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Published: 21-09-2019

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“There Will Come Soft Rains”: From Poem to Story

In a futuristic planet, what component will technology and nature play? Back in the 1950s, during the Cold War, Ray Bradbury published a story about life in 2026. In the story, Bradbury describes a day in a house full of technology but no humans. Bradbury utilized Sara Teasdale’s poem “There Will Come Soft Rains” in his story and for his title because the poem consists of related themes of nature will always prevail, destruction of humanity, and man (technologies) versus nature.

One evident theme that each literary functions show is that nature will often prevail. In order to illustrate this theme, the Teasdale writes, “And Spring herself, when she woke at dawn/ Would scarcely know that we have been gone” (Teasdale, stanza six). In this quote, Spring, a symbol of nature, has awoken, but humanity is gone. From the viewpoint that the victors are the last ones standing, it can be inferred that Nature has won, as mankind is gone but nature nonetheless remains. To additional emphasize that nature will constantly win, Bradbury describes a fierce battle in between nature and technology in which nature wins: “And then, reinforcements…The fire backed off as even an elephant have to at the sight of a dead snake. Now there were twenty snakes…killing the fire…But the fire was clever. It had sent flames outdoors the house…The fire burst the property and let it slam flat down, puffing out skirts of spark and smoke” (Bradbury, pg. 4). Fire is component of nature here, it is clear that the house represents technologies and is fighting against nature. At the finish of the battle, the residence is destroyed and nature has prevailed. For that reason, primarily based on the proof above, both the story and the poem contain the exact same theme of nature will usually prevail.

Both Bradbury and Teasdale also convey the identical theme of destruction of humanity in their operates. For instance, Teasdale writes in her poem, “And not one will know of the war, not a single/ Will care at last when it is done./ Not a single would mind…If mankind perished utterly” (Teasdale, stanzas 4-5). The quote has stated quite upfront that mankind has been destroyed, presumably since of war. For that reason, it can be implied that the poem includes the theme of destruction of humanity. Similarly, Bradbury also involves the theme of mankind’s destruction in his story: “The property stood alone in a city of rubble and ashes. This was the one property left standing. At night the ruined city gave off a radioactive glow that could be noticed for miles…The property was an altar with ten thousand attendants…But the gods had gone away, and the ritual of religion continued senselessly, uselessly” (Bradbury, pgs. 1-2). Right here, it can be inferred that the city was destroyed in a war, possibly with a nuclear weapon. The property is empty, which further supports the fact that mankind is gone, at least from this city. All round, based on components of both the story and the poem, each pieces of literature express the theme of destruction of the human race.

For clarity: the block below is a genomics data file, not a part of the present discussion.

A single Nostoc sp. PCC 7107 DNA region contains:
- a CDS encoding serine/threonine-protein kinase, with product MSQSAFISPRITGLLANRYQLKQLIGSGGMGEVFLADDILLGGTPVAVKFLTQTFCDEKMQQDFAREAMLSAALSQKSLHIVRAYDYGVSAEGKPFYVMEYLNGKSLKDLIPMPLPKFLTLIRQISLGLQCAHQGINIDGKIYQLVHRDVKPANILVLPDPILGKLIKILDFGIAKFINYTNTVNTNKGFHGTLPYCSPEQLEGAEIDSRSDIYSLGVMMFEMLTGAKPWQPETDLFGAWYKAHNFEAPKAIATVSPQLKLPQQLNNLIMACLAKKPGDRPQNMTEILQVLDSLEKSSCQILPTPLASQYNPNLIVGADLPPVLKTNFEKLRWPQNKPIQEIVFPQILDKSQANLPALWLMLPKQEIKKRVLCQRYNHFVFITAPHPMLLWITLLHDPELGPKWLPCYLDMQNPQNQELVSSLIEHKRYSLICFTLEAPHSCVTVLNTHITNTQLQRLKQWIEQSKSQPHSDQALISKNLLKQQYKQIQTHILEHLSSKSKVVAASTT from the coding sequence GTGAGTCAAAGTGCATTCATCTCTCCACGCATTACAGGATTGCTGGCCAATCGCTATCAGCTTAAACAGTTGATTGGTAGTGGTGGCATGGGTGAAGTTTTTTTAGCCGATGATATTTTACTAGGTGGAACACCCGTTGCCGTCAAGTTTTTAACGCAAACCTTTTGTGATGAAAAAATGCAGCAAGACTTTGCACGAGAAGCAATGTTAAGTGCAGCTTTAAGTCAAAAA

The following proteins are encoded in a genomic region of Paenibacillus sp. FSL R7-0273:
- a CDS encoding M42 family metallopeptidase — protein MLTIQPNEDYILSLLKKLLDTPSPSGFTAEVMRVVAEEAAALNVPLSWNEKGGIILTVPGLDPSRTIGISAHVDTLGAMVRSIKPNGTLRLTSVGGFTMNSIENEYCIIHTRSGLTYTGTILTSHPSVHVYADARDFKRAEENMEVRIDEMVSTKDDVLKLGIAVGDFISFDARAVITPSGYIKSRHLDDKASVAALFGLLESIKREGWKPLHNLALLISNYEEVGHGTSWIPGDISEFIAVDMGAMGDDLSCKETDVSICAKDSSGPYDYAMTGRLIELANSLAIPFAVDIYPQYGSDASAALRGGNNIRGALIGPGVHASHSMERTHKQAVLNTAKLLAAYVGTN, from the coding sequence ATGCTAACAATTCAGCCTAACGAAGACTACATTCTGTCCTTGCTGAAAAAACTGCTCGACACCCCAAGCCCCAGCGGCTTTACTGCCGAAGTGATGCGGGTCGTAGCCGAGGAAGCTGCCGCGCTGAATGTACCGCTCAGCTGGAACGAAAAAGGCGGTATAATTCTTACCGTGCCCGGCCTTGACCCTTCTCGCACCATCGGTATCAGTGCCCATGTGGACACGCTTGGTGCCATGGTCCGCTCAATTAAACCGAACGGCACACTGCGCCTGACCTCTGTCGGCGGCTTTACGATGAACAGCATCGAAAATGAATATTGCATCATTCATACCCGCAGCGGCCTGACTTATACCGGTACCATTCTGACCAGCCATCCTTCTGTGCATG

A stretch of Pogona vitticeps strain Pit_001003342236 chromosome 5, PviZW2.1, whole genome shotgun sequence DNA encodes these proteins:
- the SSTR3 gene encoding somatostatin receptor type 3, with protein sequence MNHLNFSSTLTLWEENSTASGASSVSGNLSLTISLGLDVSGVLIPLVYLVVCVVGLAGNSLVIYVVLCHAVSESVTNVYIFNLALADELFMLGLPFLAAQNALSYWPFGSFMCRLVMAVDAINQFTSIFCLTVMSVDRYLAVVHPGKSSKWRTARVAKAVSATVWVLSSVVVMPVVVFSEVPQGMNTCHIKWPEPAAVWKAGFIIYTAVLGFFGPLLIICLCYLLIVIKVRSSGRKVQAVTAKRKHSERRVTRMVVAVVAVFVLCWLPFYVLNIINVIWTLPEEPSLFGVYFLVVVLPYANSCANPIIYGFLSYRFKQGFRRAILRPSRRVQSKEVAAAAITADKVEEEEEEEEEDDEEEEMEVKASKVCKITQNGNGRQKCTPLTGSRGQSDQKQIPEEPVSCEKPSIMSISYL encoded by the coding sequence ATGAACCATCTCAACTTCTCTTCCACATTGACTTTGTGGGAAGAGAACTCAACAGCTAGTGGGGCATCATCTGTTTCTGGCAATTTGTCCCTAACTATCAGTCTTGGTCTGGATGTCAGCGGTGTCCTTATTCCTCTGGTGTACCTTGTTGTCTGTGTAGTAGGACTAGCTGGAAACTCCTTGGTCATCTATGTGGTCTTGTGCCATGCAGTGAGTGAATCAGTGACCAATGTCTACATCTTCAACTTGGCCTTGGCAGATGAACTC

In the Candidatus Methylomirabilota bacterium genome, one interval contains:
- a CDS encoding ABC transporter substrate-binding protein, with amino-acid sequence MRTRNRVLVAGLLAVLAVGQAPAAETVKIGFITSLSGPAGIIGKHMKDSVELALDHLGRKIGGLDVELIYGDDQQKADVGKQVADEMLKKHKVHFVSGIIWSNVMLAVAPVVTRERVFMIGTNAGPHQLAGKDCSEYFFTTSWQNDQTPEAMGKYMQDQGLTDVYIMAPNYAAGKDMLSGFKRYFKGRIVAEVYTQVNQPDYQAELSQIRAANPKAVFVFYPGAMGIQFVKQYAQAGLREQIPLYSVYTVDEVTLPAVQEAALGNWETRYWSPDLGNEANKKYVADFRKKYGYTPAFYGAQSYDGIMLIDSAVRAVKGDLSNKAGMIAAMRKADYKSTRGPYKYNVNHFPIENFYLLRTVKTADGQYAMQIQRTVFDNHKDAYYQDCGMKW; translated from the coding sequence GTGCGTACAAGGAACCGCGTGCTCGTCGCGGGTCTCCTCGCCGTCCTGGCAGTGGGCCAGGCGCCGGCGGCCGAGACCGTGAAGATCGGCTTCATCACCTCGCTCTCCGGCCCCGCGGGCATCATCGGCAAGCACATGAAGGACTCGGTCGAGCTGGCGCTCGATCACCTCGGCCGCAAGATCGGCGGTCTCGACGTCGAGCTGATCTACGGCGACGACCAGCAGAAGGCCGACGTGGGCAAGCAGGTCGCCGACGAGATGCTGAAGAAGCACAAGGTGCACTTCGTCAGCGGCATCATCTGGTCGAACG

Another theme that both compositions demonstrate is man (technology) versus nature. In order to show this scenario, Bradbury offers a image of an intense clash among technologies and nature: “The home gave ground as the fire in ten billion angry sparks moved with flaming ease from area to space and the up the stairs. Whilst scurrying water rats squeaked from the walls, pistoled their water, and ran for more. And the wall sprays let down showers of mechanical rain” (Bradbury, pg.three). In this quote, readers can see that technology is battling nature in the kind of the house fighting the fire. From this, readers can then infer that the theme is technologies versus nature. In the poem, even so, the theme is not as apparent: “And not one will know of the war, not a single/ Will care at final when it is completed. / Not 1 would thoughts, neither bird nor tree, / If mankind perished utterly” (Teasdale, stanzas four-5). Here, the “one” refers to the birds, frogs, plum tree, et cetera, that symbolizes nature in this poem. It states in the poem that nature will not mind if mankind perished as a result, nature have to not like humanity. If you are close friends with another person, you will certainly care about their effectively-becoming. On the flip side, if you absolutely detest the other person, whether or not they live or die is not your dilemma you would not care at all. From this view point, it can be assumed that nature does not like humanity, and is for that reason against it.

Upon analysis of Bradbury’s story and Teasdale’s poem, we have observed that Bradbury employed Teasdale’s poem in his story because each contain the identical themes of nature will usually prevail, destruction of humanity, and man (technologies) versus nature. From battling against each and every other to not caring about the welfare of yet another, both literary functions show, in their personal way, the themes that they use are the very same. Soon after reading the story “August 2026: There Will Come Soft Rains”, readers may realize the warnings and messages about war and technology embedded in the plot. In the near future, how advanced will technologies turn out to be? How unsafe will weapons utilised in war grow to be? What will occur to the nature we have grown up with and identified as young children?
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